He would not be where he is if Donald Trump had not literally reached down and anointed him
Mac Stipanovich, veteran Florida GOP political operative, referring to Republican gubernatorial nominee Ron DeSantis.
Putnam was considered a mainstream Republican in the mold of former Gov. Jeb Bush, and Graham was thought to be more liberal than her father on many issues but centrist enough to win over some GOP voters, particularly women.
But the assumption of a race between these two fought between the 40-yard-lines of a political field was upended in Florida’s August primary, when DeSantis, a three-term congressman from the wealthy Jacksonville suburbs, overwhelmed Putnam and Gillum, a progressive favorite and the mayor of Tallahassee, edged out Graham.
Gillum was able to come from behind in the polls to win after another contender in the Democratic race, billionaire Jeff Green, spent some $15 million attacking Graham and Levine with negative TV ads. DeSantis rose from single digits in the polls to an easy win after Trump endorsed him on Twitter, in speeches and, eventually, at a rally on his behalf.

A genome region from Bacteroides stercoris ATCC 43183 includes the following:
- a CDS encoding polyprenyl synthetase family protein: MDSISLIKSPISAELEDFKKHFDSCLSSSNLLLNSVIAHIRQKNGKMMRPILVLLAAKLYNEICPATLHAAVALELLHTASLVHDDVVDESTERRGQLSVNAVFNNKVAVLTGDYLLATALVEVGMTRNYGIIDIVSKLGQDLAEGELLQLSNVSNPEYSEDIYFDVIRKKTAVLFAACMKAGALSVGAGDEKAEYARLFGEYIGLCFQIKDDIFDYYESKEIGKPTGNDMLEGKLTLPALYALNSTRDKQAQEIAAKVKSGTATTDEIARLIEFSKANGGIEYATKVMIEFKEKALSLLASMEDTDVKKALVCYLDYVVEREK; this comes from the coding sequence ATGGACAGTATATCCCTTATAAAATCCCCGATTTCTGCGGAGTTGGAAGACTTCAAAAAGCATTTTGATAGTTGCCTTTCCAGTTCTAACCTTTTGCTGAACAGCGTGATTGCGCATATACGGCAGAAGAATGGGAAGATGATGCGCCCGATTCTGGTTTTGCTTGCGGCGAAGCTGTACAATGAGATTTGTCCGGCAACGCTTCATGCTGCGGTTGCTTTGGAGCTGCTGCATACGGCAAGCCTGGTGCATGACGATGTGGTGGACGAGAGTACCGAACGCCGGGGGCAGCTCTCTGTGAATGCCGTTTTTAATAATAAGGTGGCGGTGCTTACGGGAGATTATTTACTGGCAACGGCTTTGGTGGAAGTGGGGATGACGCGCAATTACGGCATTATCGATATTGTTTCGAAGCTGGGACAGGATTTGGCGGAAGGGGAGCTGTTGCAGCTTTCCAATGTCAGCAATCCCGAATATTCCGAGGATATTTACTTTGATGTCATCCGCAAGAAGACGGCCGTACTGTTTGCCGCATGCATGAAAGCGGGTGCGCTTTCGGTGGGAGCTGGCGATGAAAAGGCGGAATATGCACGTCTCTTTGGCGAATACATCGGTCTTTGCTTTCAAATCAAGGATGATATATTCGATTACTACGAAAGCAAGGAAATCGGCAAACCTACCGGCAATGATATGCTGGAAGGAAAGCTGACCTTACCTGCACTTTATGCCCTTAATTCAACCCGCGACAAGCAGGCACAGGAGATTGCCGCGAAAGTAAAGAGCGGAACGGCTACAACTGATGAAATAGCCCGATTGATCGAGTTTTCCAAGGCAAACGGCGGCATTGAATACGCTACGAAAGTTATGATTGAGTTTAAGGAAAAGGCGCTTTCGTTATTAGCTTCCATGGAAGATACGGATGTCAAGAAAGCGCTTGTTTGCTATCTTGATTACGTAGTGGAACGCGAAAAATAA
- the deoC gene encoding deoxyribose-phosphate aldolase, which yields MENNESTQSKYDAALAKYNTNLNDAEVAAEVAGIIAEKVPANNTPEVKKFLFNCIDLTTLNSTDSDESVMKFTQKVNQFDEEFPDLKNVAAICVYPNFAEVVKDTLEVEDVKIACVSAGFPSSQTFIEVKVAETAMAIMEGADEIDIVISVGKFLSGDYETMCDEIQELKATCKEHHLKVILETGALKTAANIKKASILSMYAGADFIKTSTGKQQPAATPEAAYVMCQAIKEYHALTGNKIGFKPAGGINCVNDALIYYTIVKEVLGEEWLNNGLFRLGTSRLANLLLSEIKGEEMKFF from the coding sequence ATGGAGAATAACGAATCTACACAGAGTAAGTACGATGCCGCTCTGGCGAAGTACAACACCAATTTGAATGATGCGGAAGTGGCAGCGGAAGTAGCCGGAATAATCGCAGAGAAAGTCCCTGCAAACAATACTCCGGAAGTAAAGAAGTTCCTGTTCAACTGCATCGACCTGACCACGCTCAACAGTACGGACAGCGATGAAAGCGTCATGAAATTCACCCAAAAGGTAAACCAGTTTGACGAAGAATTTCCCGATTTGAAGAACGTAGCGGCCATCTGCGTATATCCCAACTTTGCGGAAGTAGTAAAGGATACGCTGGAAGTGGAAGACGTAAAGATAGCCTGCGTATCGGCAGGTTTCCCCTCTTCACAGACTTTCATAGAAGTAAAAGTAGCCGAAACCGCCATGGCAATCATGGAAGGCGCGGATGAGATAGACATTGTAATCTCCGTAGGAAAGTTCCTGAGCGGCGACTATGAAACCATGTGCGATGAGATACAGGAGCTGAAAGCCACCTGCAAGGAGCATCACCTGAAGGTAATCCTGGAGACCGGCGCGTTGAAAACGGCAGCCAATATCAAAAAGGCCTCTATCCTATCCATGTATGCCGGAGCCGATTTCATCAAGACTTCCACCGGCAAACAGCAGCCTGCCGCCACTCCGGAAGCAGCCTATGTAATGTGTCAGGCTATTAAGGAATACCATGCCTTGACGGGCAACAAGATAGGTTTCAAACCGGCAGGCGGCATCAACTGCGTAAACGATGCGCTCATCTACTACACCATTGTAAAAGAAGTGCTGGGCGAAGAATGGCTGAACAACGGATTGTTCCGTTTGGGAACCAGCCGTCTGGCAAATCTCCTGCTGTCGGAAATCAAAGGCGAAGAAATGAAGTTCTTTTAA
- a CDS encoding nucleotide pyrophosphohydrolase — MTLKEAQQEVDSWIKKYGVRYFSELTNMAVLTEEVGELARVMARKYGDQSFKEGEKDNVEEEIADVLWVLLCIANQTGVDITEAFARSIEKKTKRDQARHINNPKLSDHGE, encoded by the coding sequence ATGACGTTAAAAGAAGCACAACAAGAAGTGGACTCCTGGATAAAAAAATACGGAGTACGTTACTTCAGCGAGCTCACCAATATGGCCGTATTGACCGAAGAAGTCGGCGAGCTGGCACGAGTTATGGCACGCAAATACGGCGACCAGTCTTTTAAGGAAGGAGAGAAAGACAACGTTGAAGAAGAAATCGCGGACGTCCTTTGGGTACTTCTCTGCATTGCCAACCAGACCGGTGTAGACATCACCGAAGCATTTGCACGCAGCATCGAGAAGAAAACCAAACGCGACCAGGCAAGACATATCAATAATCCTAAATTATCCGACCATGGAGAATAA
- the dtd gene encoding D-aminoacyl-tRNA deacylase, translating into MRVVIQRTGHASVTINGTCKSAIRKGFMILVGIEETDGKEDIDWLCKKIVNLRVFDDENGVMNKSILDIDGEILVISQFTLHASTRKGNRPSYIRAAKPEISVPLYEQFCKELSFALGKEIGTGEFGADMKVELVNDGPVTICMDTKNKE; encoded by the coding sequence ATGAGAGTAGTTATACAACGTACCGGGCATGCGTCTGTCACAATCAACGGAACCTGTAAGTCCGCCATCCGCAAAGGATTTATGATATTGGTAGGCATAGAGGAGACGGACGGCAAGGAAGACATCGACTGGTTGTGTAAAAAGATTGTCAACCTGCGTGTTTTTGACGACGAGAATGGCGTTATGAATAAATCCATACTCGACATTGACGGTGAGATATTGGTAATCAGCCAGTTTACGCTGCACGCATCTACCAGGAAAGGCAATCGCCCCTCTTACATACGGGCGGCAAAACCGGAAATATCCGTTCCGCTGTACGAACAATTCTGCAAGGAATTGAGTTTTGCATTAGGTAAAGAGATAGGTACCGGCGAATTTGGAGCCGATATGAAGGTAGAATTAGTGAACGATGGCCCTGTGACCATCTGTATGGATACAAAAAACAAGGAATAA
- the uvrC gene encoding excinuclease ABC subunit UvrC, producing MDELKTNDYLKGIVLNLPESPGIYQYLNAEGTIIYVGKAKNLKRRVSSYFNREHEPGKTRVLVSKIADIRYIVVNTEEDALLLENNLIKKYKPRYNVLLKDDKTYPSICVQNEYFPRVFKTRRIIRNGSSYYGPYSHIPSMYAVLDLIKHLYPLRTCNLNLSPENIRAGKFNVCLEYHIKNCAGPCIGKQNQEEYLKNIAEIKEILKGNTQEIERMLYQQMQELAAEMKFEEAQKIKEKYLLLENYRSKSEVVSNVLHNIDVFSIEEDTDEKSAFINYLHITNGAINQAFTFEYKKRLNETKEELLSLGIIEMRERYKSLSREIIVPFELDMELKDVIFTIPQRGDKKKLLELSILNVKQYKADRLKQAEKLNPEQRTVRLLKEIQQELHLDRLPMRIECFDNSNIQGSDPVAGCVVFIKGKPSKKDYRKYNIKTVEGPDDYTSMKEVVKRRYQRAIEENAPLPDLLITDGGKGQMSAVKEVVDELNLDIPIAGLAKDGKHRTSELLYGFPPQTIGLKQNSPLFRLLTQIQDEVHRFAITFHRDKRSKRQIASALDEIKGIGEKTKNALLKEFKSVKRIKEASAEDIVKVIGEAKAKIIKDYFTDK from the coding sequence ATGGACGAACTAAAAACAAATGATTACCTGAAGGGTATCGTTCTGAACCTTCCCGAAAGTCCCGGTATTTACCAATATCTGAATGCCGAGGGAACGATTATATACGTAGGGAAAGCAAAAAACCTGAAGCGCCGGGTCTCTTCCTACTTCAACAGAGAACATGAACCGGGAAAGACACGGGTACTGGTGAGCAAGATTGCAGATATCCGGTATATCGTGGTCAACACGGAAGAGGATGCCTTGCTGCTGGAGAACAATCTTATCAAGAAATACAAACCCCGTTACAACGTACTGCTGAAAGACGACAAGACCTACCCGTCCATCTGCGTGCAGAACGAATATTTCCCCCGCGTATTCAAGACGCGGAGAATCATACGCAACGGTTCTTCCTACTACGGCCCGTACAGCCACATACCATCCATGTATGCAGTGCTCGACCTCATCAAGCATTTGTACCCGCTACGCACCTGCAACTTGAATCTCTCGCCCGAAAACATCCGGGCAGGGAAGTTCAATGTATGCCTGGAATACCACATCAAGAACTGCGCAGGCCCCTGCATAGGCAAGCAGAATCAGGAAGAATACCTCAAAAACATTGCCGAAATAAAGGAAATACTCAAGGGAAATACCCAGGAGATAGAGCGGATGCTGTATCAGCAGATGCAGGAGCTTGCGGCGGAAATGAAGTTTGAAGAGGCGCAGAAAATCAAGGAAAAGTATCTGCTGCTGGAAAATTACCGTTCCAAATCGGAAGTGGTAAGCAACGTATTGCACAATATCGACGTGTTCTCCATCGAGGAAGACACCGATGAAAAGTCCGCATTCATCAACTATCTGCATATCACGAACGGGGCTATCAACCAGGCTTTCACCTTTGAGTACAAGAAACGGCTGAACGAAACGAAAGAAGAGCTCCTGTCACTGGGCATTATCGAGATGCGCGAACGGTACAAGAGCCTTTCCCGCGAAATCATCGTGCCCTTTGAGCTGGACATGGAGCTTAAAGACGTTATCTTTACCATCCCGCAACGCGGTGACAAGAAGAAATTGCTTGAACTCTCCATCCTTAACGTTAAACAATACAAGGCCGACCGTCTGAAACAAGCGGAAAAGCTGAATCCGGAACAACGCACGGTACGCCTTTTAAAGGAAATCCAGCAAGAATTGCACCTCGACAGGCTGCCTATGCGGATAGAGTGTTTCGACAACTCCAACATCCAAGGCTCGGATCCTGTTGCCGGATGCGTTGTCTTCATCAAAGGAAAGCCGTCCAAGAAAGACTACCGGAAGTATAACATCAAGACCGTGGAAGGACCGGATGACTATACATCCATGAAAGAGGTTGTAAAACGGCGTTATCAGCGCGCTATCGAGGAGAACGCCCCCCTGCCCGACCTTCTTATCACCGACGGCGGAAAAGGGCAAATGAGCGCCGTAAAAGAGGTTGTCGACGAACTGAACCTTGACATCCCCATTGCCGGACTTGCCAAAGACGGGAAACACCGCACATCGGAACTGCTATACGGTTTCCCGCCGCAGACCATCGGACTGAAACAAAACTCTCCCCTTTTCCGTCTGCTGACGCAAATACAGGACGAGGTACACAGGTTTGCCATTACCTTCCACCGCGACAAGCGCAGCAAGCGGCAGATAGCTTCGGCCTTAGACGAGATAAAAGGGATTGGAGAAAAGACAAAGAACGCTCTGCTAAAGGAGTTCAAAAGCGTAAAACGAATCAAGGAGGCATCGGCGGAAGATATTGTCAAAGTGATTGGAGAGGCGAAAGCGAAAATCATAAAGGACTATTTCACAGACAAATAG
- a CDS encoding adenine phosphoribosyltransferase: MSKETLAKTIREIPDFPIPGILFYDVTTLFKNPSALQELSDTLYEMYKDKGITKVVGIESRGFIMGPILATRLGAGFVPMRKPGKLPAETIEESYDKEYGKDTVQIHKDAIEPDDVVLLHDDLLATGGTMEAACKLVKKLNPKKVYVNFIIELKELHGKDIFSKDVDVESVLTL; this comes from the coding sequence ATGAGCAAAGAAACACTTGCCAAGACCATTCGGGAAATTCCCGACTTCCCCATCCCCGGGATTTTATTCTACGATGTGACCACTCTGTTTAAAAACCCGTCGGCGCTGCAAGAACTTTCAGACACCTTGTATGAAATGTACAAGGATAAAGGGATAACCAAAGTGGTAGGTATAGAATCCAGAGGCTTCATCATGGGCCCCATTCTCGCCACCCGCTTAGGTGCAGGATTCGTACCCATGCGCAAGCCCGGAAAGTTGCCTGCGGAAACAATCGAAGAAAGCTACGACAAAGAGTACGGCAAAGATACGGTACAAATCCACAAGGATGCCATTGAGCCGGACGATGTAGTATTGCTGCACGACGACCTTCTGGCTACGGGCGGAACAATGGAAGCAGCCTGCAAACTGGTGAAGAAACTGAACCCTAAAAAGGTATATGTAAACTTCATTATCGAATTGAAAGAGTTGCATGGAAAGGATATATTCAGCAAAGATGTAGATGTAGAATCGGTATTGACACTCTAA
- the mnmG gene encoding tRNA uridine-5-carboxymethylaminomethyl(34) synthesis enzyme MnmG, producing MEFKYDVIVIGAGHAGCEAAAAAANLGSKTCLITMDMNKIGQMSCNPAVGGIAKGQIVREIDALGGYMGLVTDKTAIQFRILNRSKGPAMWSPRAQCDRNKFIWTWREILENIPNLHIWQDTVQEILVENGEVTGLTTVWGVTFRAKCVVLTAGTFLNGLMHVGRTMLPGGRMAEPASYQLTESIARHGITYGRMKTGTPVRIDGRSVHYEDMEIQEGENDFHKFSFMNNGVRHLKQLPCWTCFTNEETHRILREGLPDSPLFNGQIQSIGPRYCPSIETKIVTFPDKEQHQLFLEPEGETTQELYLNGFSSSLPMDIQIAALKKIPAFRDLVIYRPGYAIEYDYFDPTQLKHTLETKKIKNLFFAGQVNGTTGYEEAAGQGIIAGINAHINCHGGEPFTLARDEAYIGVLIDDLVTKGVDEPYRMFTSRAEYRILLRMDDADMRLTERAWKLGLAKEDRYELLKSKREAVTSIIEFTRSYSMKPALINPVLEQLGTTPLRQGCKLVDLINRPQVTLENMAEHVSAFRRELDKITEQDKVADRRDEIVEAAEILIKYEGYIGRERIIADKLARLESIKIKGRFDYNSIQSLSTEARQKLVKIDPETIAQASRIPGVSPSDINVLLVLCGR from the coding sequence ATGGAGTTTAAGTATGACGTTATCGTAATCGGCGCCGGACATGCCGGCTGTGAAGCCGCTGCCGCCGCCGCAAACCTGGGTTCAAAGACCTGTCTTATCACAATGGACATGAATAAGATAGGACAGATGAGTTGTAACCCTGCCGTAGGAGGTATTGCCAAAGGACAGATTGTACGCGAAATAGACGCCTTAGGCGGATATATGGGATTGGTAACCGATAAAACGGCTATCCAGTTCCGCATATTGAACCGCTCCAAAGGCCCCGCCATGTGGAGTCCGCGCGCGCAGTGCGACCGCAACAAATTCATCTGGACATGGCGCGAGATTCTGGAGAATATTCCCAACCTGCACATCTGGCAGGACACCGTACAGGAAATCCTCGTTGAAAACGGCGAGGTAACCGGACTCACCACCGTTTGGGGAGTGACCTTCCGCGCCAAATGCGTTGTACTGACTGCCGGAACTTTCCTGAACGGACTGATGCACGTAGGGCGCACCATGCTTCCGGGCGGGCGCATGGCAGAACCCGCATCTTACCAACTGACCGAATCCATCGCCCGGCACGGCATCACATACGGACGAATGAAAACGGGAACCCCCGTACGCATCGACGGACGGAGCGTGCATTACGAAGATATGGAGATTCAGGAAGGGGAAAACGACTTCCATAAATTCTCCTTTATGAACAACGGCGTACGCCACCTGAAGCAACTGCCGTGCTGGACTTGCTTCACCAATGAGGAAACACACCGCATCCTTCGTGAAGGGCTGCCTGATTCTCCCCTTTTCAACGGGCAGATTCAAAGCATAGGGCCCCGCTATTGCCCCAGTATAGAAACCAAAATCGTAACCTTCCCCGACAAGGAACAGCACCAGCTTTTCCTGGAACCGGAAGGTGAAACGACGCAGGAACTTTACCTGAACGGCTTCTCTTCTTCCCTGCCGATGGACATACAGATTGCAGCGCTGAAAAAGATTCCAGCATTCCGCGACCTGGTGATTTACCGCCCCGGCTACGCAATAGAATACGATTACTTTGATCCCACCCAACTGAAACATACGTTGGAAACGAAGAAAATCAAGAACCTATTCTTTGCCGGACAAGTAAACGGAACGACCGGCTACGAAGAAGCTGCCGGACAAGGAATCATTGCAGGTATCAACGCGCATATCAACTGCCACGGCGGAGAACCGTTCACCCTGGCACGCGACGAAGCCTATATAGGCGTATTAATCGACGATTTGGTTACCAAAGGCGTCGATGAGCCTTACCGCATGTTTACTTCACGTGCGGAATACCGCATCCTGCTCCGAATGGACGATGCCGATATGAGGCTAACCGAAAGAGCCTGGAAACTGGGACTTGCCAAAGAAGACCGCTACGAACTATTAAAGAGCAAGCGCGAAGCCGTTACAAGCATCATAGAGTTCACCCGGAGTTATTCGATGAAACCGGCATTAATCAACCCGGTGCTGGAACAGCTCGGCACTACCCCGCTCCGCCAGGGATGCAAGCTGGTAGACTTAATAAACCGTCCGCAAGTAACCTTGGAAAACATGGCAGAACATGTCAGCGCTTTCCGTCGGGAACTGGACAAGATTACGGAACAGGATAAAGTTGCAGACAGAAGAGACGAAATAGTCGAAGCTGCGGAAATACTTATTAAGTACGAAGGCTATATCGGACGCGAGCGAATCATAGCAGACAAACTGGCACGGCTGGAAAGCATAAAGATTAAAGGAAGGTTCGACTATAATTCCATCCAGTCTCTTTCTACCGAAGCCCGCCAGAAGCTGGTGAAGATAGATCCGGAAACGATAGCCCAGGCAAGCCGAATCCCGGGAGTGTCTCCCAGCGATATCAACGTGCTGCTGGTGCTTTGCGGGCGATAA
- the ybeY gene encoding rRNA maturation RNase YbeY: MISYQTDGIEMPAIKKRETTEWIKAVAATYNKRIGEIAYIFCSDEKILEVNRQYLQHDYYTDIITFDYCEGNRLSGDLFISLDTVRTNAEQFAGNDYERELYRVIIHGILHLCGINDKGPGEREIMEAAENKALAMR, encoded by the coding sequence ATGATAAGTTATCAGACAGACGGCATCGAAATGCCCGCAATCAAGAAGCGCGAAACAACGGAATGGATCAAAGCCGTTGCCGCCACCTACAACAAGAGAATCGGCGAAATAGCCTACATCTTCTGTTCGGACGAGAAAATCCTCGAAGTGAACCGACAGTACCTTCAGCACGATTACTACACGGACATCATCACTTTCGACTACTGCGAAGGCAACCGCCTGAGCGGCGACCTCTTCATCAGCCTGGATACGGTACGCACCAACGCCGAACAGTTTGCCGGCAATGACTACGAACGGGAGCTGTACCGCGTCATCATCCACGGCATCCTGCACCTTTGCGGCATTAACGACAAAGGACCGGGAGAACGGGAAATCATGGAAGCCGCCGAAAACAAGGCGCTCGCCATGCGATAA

“He would not be where he is if Donald Trump had not literally reached down and anointed him,” Stipanovich said.
DeSantis’ campaign was fully aware of this in early spring, when he was far behind in the polls, and acknowledged even then that the strategy would require them to remain in lockstep with Trump for the general election. They argued that it was not really a disadvantage because Democrats would try to make the case that any GOP nominee was a Trump clone to energize their own voters. Given that the Republican was going to bear the burden of Trump regardless, he may as well receive the benefit of his loyal supporters, the campaign believed.